lono ahares J. O. White Co on 000
jnoo iharea United Rtatea Steel 102,000
2000 nharea J. I. Caae Threrhlng Ma
chine Co 1G8.000
800 hare Electrical Securities Corpo
ration preferred ., 41000
SI122 aharea Colorado Tower Co. com.. M.220
2000 ahares rtaldwtn locomotive Works 80,000
infio nharea Lehigh Val. Coal Sales Co. 0.1,000
7nn shares Intl. Harvester Co. com 01,000
7V) shares Intl. Harvester Co. coupon.. 02.2TO
000 shares A., T. and S. Fe R. R. Co. . 32,400
340 shares Chicago City and Connecting
Railroad po 11,220
The acount shows that ten servants
employed by the banker at his Parli
residence received $314.35, and that seven
Bervants at his residence In Grasse re
ceived $426.67. according to provisions of
tho will. Other disbursements made to
legatees by the executors wero as fol
lows: Amelia II. Harjes I1M.W.1T
Ilertha "Waddlngton 38014 40
John ir. Harjes .10044.40
I.otta H. Moore .16 044 40
Henry H. Harjes 30,044.40
Amelia Mae Harjes .iOOI4.40
Nell" II- Cartler 30,044.40
Mario Reader , 1,148 6U
Other wills probated were those ol tho
Itev, Simon K. Boyer, late of 89 East
Duval street. J4OO0; Henrietta C. Hoist,
$2550. and Genevieve M. Vldetto, $2200.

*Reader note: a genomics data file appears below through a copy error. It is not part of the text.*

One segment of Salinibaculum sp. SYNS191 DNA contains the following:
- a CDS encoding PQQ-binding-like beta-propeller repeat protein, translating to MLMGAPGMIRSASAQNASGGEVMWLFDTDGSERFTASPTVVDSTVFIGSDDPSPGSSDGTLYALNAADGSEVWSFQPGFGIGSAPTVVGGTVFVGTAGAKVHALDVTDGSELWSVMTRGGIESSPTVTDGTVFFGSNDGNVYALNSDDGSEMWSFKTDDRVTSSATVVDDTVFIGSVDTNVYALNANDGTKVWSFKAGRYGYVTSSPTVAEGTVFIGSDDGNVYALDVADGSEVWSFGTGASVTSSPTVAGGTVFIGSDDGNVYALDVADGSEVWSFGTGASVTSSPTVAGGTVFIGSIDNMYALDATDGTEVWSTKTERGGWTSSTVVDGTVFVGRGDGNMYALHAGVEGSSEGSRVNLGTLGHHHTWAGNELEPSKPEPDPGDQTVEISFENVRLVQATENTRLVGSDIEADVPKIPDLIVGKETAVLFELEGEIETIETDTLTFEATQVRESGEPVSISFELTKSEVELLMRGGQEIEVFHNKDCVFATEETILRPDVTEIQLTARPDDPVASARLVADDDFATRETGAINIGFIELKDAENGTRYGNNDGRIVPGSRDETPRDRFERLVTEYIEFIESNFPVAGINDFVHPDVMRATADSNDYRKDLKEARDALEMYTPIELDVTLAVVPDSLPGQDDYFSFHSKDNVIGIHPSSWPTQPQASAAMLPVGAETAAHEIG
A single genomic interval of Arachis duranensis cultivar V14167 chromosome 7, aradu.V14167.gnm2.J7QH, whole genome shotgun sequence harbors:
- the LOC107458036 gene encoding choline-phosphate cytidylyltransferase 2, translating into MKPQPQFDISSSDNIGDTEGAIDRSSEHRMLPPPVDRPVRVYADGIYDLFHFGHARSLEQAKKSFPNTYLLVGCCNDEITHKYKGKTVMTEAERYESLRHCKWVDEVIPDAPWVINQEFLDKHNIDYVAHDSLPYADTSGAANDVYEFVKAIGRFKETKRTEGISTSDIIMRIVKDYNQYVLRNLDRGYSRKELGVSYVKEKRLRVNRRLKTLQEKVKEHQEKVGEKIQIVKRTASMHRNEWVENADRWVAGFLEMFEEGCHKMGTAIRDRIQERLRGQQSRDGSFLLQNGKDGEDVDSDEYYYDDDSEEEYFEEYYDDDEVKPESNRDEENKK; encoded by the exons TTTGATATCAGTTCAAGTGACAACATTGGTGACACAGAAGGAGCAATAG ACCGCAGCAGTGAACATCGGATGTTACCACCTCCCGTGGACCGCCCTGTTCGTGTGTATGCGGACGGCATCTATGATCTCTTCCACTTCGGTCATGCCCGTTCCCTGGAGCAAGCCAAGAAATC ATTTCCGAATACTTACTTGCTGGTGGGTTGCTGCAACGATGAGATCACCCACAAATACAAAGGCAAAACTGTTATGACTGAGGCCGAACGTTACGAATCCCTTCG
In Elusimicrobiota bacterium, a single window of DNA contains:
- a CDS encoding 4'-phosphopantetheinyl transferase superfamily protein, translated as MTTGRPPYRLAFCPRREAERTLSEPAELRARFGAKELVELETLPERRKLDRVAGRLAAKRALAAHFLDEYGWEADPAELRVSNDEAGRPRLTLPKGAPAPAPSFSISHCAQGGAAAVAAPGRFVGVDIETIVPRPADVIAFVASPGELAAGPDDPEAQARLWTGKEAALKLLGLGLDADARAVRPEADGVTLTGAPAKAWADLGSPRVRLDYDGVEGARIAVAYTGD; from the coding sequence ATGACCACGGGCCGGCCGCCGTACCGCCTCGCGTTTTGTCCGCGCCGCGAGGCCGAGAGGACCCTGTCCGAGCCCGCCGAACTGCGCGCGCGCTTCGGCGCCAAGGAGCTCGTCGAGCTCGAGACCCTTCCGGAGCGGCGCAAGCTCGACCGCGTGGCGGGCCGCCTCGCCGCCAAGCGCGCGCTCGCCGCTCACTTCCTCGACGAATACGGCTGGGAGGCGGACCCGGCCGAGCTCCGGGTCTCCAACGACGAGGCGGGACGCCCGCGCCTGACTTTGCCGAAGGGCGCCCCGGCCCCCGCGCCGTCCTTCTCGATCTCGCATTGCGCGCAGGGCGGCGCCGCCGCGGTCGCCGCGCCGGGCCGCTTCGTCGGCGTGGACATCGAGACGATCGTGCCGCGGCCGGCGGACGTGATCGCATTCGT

Tho personal property of the estato of
Julia D. Raphun has been appraised at
$4415 82 and that of the estate of Irene
A. Whitby at $2169.34.
ADVERTISING EXPERTS WILL
Public to Bo Educated on Problems of
Buying and Selling
INDIANAPOLIS, Sept. 21. The Execu
tive Committee of the Associated Adver
tising Clubs of the World, meeting hero
today, gave consideration to a mammoth
campaign to advertise advertising to
show the public tho economic value of
advertising from the public's standpoint.
Oddly enough, advertising has never
been advertised to the public, and one
Of tha reaulta fn thnt at l.n.t r, .........
many people have asked "Who pays for
advertising?" and have even blamed ad
vertising with Increasing tho cost of
The campaign, which will run In ad
ertlslng mediums of all kinds, will un
dertake to show the public the facts In